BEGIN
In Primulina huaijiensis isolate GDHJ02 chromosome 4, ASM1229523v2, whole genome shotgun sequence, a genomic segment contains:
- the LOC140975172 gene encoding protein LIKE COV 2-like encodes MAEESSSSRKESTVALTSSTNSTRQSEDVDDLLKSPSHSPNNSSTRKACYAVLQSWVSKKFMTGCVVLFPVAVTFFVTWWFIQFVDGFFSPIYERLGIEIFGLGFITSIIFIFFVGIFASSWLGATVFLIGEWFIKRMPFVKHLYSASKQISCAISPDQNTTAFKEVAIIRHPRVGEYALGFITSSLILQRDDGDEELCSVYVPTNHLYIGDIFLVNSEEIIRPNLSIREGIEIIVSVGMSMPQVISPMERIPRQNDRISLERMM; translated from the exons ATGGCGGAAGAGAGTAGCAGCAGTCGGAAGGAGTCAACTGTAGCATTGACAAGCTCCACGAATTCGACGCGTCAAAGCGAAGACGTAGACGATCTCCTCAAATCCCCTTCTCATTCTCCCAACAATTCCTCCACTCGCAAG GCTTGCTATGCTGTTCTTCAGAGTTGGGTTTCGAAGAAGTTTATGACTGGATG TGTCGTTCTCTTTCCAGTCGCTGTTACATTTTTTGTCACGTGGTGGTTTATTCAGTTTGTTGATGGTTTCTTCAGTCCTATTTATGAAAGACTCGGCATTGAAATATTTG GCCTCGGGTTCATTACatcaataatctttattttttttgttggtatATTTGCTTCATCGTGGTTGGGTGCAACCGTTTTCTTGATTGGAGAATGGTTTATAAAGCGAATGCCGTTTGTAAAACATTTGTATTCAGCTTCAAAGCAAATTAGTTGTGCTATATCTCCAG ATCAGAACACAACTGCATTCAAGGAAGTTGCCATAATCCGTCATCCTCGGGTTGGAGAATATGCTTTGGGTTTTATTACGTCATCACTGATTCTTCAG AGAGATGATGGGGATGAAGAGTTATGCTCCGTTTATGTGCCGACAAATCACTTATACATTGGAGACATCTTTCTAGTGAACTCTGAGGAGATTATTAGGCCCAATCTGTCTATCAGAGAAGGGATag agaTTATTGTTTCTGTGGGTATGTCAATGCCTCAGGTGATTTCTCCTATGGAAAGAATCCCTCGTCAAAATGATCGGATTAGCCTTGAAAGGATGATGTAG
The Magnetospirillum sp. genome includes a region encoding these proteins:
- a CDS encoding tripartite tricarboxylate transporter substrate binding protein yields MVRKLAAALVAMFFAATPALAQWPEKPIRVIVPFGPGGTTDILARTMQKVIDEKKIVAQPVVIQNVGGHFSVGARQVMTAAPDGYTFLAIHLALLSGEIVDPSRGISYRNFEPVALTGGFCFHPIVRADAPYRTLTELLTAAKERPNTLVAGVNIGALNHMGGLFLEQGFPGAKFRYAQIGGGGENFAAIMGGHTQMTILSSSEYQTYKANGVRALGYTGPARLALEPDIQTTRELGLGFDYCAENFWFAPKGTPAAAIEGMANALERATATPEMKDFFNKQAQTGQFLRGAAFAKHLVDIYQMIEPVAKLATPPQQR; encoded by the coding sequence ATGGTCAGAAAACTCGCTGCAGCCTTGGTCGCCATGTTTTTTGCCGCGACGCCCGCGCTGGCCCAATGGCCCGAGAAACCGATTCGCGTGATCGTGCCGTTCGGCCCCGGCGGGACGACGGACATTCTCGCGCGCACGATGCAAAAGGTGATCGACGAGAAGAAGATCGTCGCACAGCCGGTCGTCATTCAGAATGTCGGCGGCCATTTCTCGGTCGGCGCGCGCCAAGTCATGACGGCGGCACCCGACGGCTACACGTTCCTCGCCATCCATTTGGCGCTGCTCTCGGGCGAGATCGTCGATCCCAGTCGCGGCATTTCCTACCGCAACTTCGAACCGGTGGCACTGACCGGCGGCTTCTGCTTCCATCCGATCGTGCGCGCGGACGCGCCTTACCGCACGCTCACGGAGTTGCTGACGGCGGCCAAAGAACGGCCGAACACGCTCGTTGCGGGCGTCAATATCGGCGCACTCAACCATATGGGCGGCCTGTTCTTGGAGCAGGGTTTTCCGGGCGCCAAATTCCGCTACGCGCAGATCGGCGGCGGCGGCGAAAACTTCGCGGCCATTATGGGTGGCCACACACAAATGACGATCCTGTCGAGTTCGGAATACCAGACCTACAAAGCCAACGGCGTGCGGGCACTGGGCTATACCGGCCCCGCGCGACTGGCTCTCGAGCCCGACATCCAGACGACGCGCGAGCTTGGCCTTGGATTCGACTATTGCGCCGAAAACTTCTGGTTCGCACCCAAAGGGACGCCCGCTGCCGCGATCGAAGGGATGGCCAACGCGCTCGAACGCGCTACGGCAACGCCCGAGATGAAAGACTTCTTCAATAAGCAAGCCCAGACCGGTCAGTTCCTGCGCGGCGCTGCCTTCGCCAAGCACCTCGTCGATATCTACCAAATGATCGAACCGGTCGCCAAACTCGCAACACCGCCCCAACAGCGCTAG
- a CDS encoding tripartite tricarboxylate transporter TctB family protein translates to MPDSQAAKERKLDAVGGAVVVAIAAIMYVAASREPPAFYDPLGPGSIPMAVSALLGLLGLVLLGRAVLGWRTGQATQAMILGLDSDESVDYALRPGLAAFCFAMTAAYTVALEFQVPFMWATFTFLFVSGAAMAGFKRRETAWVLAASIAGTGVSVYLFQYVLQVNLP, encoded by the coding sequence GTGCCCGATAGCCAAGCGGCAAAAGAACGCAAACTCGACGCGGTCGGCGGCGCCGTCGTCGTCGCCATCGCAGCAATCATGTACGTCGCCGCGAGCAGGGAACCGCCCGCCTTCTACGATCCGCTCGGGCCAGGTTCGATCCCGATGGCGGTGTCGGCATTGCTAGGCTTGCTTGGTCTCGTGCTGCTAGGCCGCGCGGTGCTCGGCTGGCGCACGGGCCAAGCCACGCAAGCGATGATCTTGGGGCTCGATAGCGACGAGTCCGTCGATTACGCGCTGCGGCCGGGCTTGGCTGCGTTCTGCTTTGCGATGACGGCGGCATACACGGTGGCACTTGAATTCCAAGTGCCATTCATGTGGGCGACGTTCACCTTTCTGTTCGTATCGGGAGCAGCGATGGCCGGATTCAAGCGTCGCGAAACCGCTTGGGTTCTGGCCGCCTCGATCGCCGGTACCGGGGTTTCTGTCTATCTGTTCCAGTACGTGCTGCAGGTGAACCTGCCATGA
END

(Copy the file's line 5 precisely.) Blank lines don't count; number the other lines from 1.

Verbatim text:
- a CDS encoding tripartite tricarboxylate transporter TctB family protein translates to MPDSQAAKERKLDAVGGAVVVAIAAIMYVAASREPPAFYDPLGPGSIPMAVSALLGLLGLVLLGRAVLGWRTGQATQAMILGLDSDESVDYALRPGLAAFCFAMTAAYTVALEFQVPFMWATFTFLFVSGAAMAGFKRRETAWVLAASIAGTGVSVYLFQYVLQVNLP, encoded by the coding sequence GTGCCCGATAGCCAAGCGGCAAAAGAACGCAAACTCGACGCGGTCGGCGGCGCCGTCGTCGTCGCCATCGCAGCAATCATGTACGTCGCCGCGAGCAGGGAACCGCCCGCCTTCTACGATCCGCTCGGGCCAGGTTCGATCCCGATGGCGGTGTCGGCATTGCTAGGCTTGCTTGGTCTCGTGCTGCTAGGCCGCGCGGTGCTCGGCTGGCGCACGGGCCAAGCCACGCAAGCGATGATCTTGGGGCTCGATAGCGACGAGTCCGTCGATTACGCGCTGCGGCCGGGCTTGGCTGCGTTCTGCTTTGCGATGACGGCGGCATACACGGTGGCACTTGAATTCCAAGTGCCATTCATGTGGGCGACGTTCACCTTTCTGTTCGTATCGGGAGCAGCGATGGCCGGATTCAAGCGTCGCGAAACCGCTTGGGTTCTGGCCGCCTCGATCGCCGGTACCGGGGTTTCTGTCTATCTGTTCCAGTACGTGCTGCAGGTGAACCTGCCATGA